If you are having trouble speaking, reading, writing, or comprehending, speech therapy will likely be prescribed by your physician. The process to find and secure a speech-language pathologist (SLP), also known as a speech therapist, can be overwhelming. From the time your doctor recommends speech therapy to your first session, you may have questions. You may be wondering, “What is speech therapy for adults like?” and “What should I expect during the first session?” Below we've answered many of common questions to help you navigate your first speech therapy appointment.
What should you expect at your first speech therapy visit?
During your first speech therapy session, the speech-language pathologist will complete a collaborative assessment, to determine whether speech therapy treatment will be beneficial. The SLP will begin by talking with you and your loved one about your communication or swallowing concerns. She or he will review your medical history, and explain the factors that are impacting your language, voice, swallowing, and/or articulation of speech, etc. The SLP will then evaluate your current skills by using standardized and/or informal tests and clinical observations. Following the evaluation, the speech therapist will review the results of the assessment and advise you whether speech therapy is indicated. He or she will typically prepare a written report with a summary of the assessment and a speech-language diagnosis. At this time, the SLP will collaborate with you to formulate personalized goals for treatment.
Questions to ask at your first speech therapy visit:
Speech therapy is a team effort. The team consists of many players including: your support team, the speech-language pathologist, and the treating physician; at a minimum. As a critical member of the team, it is a good idea to have your questions ready to go for your appointment. Some questions you may want to ask your speech-language pathologist are:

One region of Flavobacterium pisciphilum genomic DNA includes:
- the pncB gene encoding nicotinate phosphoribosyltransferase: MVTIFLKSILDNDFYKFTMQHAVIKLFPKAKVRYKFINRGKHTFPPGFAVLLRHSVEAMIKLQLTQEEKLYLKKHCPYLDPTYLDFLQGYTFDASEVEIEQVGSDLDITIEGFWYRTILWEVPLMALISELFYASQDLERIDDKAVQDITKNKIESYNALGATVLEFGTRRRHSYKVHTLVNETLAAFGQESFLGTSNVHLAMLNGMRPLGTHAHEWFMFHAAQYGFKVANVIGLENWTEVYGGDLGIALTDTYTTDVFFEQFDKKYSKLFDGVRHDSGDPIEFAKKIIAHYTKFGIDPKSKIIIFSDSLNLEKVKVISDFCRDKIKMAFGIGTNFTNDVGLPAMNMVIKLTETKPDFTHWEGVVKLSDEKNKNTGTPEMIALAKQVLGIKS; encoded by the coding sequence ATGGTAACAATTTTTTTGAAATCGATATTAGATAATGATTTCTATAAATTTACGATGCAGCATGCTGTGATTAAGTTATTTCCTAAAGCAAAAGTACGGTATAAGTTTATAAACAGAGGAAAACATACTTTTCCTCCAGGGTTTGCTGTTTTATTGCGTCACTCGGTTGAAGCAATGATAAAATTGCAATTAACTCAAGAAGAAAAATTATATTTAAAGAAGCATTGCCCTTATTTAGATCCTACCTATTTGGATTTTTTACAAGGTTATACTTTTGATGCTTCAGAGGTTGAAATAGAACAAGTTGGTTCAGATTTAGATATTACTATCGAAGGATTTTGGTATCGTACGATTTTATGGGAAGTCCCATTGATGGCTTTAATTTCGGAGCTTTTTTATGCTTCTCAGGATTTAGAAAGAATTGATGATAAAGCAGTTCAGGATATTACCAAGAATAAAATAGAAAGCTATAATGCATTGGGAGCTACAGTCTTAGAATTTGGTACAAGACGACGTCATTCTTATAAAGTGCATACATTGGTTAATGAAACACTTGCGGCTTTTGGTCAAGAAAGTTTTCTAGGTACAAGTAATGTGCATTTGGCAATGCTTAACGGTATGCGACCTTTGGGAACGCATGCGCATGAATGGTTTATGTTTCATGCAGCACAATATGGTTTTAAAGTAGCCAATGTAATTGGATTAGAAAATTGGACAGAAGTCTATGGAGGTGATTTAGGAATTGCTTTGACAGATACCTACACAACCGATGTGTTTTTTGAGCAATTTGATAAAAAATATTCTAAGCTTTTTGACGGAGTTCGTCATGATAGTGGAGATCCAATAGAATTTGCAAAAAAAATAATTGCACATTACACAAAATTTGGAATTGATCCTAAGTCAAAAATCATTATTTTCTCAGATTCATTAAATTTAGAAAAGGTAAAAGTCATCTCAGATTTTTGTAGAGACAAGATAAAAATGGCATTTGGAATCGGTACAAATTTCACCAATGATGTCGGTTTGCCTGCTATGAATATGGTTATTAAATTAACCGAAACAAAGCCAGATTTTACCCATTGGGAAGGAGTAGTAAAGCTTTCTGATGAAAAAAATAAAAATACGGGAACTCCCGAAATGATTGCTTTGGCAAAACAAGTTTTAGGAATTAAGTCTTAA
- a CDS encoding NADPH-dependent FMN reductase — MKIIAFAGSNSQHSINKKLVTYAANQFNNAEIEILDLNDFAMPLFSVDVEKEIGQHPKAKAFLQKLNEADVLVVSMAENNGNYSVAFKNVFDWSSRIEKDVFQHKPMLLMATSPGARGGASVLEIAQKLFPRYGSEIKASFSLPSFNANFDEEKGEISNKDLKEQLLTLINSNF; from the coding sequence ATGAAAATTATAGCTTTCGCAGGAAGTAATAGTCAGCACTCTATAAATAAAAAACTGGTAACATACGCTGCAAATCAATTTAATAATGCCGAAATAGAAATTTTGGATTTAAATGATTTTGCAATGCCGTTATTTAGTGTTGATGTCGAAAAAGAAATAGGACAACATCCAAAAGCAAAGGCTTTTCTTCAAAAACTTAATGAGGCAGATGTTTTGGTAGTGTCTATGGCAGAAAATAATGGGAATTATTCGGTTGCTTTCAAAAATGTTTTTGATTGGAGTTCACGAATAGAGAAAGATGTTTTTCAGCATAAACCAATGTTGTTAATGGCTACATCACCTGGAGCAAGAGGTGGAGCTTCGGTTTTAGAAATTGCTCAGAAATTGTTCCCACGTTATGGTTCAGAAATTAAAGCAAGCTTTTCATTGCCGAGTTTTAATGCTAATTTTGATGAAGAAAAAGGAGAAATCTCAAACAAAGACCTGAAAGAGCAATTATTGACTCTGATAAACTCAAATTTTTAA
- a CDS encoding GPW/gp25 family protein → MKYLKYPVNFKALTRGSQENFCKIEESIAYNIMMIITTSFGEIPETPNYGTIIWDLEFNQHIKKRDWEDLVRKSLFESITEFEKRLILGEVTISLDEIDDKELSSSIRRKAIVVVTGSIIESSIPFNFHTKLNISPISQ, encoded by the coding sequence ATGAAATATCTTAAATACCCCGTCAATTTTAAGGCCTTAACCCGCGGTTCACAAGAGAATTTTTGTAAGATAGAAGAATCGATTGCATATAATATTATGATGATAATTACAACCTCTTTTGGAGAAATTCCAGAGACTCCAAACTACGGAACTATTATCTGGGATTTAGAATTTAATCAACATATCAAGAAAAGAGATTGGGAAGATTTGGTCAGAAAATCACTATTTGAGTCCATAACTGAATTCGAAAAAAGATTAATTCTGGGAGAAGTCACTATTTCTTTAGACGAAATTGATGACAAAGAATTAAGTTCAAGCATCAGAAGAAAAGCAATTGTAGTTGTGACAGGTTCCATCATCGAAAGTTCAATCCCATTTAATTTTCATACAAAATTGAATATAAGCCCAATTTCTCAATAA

- Are you ASHA certified and licensed by the state to practice speech therapy?
- After the initial evaluation, is there a waiting list for treatment?
- What age and specific areas are your specialties?
- How frequently do you recommend speech therapy for me?
- How long will my speech therapy sessions be each week?
- How will you let me know about progress in meeting my speech therapy goals? How often?
- What is your prognosis for the recovery of my speech and language skills?
- Will you provide a means for communication devices while we are working on speech and language skills?
- What can I do to help practice these skills at home?
- What will we do during a speech therapy session?
- Can my family member or caregiver observe and/or participate in the therapy sessions?
In addition, many patients are often curious about additional resources and practice materials they can use at home. In order to find the right resources, you might consider asking your speech therapist the following questions:
- What work and/or exercises can I do on my own?
- What kind of support do I need and who is the best person to provide it?
- If I work on one thing outside of therapy, what should it be?
- What can I do at home to help my progress?
- What apps or online therapy programs can I benefit from using?
It's important to remember that speech improvement requires a lot of practice and patience. Just like you would train for a marathon every day, you need to train to improve your speech. Any additional practice you can do will help strengthen your skills.